For Black and Lyons, who both live in Cairns, ‘can’t’ isn’t in their vocabulary.
“If there’s something that’s inside you that says ‘this has to exist’ and there’s no alternative, you have to do it. It has to exist,” said Black.
Lyons is equally committed. “This is something we want to spend the next 10 years doing.”
Black is always ready to go the extra mile for Rainstick, in fact, he’s gone an extra 8,000.
After learning that Australian regulations prevented him from conducting his early lighting experiments, he collaborated with a Serbian physicist to rent a World War 2 bunker in Serbia.
“I remember being on a video call with him. He was translating the lease to me – because it was in Cyrillic… As we’re working through it he stops and says, ‘Mic, you know this is textbook crazy right?’ and I said, ‘Oh yeah, it’s definitely textbook crazy.’’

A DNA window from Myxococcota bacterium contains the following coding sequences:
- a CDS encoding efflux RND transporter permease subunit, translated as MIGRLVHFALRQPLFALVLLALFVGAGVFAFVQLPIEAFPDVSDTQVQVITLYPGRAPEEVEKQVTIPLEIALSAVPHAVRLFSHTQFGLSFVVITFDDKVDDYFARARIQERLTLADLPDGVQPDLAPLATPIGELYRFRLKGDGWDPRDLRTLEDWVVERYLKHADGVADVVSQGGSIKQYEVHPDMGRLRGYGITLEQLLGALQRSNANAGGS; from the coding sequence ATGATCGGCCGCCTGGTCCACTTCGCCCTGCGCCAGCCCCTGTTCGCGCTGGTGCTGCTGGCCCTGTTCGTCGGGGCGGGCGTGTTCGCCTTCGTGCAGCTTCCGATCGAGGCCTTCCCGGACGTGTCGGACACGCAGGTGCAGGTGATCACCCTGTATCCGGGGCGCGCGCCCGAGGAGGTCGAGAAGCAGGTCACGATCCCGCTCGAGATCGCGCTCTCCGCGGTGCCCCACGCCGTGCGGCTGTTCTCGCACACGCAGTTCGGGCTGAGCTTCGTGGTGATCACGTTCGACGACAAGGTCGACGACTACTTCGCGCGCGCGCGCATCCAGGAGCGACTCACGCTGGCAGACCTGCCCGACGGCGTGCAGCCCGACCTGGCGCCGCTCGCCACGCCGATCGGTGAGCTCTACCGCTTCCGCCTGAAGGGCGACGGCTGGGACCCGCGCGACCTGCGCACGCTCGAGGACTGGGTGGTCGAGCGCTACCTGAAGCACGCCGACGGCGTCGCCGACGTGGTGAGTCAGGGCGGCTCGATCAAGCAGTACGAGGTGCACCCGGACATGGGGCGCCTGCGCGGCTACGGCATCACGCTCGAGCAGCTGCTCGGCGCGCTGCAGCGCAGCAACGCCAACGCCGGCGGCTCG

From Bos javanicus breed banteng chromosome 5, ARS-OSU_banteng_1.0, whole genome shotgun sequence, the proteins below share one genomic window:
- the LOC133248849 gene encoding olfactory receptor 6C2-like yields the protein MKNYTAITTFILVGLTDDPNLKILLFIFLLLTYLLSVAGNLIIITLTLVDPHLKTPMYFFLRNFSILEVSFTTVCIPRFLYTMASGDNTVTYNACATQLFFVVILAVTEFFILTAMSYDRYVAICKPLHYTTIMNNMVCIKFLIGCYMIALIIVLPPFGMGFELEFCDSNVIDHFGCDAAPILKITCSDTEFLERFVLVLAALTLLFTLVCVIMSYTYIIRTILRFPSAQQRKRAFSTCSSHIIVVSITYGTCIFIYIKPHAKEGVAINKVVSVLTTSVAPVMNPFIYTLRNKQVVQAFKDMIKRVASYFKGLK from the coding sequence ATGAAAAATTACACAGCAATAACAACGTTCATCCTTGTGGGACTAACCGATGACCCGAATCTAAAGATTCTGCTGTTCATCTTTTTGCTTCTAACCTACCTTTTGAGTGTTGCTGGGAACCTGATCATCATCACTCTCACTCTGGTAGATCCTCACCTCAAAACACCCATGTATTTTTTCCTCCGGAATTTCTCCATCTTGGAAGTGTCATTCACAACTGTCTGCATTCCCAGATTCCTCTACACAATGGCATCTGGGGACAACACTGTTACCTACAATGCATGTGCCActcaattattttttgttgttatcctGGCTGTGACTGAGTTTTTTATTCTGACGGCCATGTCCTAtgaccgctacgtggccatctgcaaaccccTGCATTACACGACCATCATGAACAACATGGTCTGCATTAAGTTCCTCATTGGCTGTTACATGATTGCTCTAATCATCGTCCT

“That was a pretty cool moment because after we signed the lease for that lab we were able to do amazing electrical testing and our understanding of what we were doing moved forward by years in a matter of months.”
Back in Australia, CSIRO told him that, ‘for obvious reasons’ he couldn’t conduct his 50,000-volt experiments on-site. He knew he needed as little time as possible between the experiments and viewing the results under the microscope, so he rigged out a campervan and set up shop in a nearby parking lot as a lightening treatment mobile.
Making everything better
The elevator pitch is: ‘Rainstick mimics the effects of lightning to grow crops bigger, faster and more sustainably,’ but when you get out of the elevator and hear the full story, it feels like you’re in one of those extravagant game shows where the host runs out of breath with an endless loop of ‘but there’s still more!’
“Over the 75 mushroom logs we tested over multiple trials, we were able to increase yield by 20% and growth rate by 24%”
“The technology can change the chemical composition of the fungi.”
“We were also able to inhibit mould growth.”
Rainsticks technology isn’t just for mushrooms.